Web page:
Engels found lodgings at the Rectory of St. Martin, directly opposite the trading house, with Pastor Georg Gottfried Treviranus (1788-1866) and his warm-hearted wife Mathilde (1794-1878).

The spacious rectory, in which Friedrich Engels was so warmly welcomed, was located at the western end of the churchyard but it no longer exists today. A detailed illustration by Rudolf Stein gives an impression of how the rectory and garden would have looked from the Weser river at the time of Engels’ stay:

Nothing is known today about the size of Engels’ lodgings or the furnishings inside. Looking out of the window, Engels would have been able to see a street called ErsteSchlachtpforte, which still runs alongside the church today. In fine weather, young Friedrich liked to visit the parish garden, which extended from St. Martin’s Church to the quayside. During the day – people even had to work until lunchtime on Sundays in those days – Friedrich Engels spent his time in the trading house of his remarkably liberal employer, consul Heinrich Leupold (1798-1865). It could be very relaxed at times, as he wrote in a letter to his sister Marie:

“Yesterday afternoon there was no more work to do, and the Old Man was out […]. So I lit a cigar, first wrote the above to you, then took Lenau’s Faust from my desk and read some of it. Afterwards I drank a bottle of beer and at half past seven went to Roth’s; we went off to the Club, I read Raumer’s Geschichte der Hohenstaufen and then ate beefsteak and cucumber salad. At half past ten I went home and read Diez’s Grammatik der romanischen Sprachen until I felt sleepy.”

Although Friedrich Engels was probably not called upon to carry out consular duties during his apprenticeship, the Royal Saxon consul certainly allowed his pupil to share in his knowledge of trade, business and emigration. Engels captured Heinrich Leupold’s appearance in one of his drawings:

Friedrich Engels soon knew St. Martin’s quarter like the back of his hand. This part of the city, which extended to the river, was where he lived, read, studied, wrote and worked. He also had no difficulty finding his way around Bremen’s old town, which was located within St. Martin’s. Most of the places he liked to visit in the old town were, in any case, situated near to his lodgings in the Rectory of St. Martin’s Church and his place of work at Leupold’s trading house.

Although the old town is still surrounded by ramparts and the city moat as it was in around 1840, the modern-day cityscape would be almost unrecognisable to Engels. This is mainly because of the devastation wrought by the Second World War. With the exception of a few buildings, such as the World Heritage town hall, almost the entire old quarter had been reduced to rubble by 1945. The look and feel of St. Martin’s today is very different to the tranquil quarter it was back in 1840. At the time of Engels’ arrival, the city was dominated by mercantile houses and warehouses with their ornate gables, but virtually all are now lost. Despite being hit by bombs, St. Martin’s Church, dating from 1229, and Neander House are still standing in their original location. Friedrich Engels did a splendid drawing of the church for his sister Marie:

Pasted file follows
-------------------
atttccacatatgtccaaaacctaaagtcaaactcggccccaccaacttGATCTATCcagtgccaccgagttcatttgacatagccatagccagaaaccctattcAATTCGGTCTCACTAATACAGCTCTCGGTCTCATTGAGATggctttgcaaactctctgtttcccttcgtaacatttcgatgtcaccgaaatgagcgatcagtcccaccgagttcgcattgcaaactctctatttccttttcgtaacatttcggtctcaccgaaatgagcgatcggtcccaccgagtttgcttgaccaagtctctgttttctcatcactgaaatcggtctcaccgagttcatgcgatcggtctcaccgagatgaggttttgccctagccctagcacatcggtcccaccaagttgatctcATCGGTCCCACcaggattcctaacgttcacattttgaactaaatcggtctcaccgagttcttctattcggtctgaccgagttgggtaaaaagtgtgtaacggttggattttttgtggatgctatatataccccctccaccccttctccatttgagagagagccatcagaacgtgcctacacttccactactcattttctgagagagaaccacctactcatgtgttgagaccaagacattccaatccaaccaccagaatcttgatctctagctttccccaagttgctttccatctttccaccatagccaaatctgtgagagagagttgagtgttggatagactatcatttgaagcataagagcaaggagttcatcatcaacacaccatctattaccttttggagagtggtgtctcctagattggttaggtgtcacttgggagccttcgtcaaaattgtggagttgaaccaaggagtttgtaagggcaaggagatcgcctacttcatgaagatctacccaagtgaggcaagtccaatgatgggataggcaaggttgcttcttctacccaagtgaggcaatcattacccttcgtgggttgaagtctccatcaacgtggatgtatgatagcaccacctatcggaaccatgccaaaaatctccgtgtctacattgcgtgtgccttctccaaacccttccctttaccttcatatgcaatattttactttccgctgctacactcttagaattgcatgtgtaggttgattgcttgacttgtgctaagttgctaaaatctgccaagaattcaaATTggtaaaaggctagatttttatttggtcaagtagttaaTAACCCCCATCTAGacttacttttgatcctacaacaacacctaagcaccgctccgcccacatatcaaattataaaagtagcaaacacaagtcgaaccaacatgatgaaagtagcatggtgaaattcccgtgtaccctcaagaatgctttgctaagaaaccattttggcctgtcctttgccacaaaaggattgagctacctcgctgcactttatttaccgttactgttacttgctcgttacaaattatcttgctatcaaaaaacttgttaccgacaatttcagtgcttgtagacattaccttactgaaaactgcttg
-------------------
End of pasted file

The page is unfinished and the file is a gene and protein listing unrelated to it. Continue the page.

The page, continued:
A little further down from the church is the Schlachte embankment, which was the city’s main loading and unloading point for imports and exports until the development of the free ports (1885-88). Piled up behind the quayside were bales of cotton and tobacco, sacks of rice, cocoa and coffee, and various other exotic goods.

The busy shipping traffic that was common in Engels’ day is also a thing of the past. Today’s container ships dock instead at the long quays in Bremerhaven. Because Engels lived and worked only a few steps away from the Schlachte, he saw every day how difficult it was to bring goods from punts and barges ashore via steep jetties, and then to transport them to mercantile houses and warehouses.

Today, the Schlachte Embankment is known for its many places to eat and drink – and it was no different in 1840. Back then, almost every other building had a tavern in which the workers had breakfast or drank beer in their breaks.

During his time in Bremen, Friedrich Engels became a prominent journalist. Under his pseudonym Friedrich Oswald, he penned numerous essays and articles for the Telegraph für Deutschland as well as for the two influential newspapers published by Johann Cotta, the Morgenblatt für gebildete Leser and the Augsburger Allgemeine Zeitung, for which Heinrich Heine and Ludwig Börne also wrote. His articles showed great foresight that belied his age, although his readers never discovered just how young this Bremen correspondent actually was. An example: when the first fast screw-propeller steamer was tested in England in the autumn of 1840, Engels immediately recognised the revolutionary impact this would have on transport. In a piece for the Morgenblatt für gebildete Leser, he outlined how the combination of different modes of transportation would make mass tourism possible.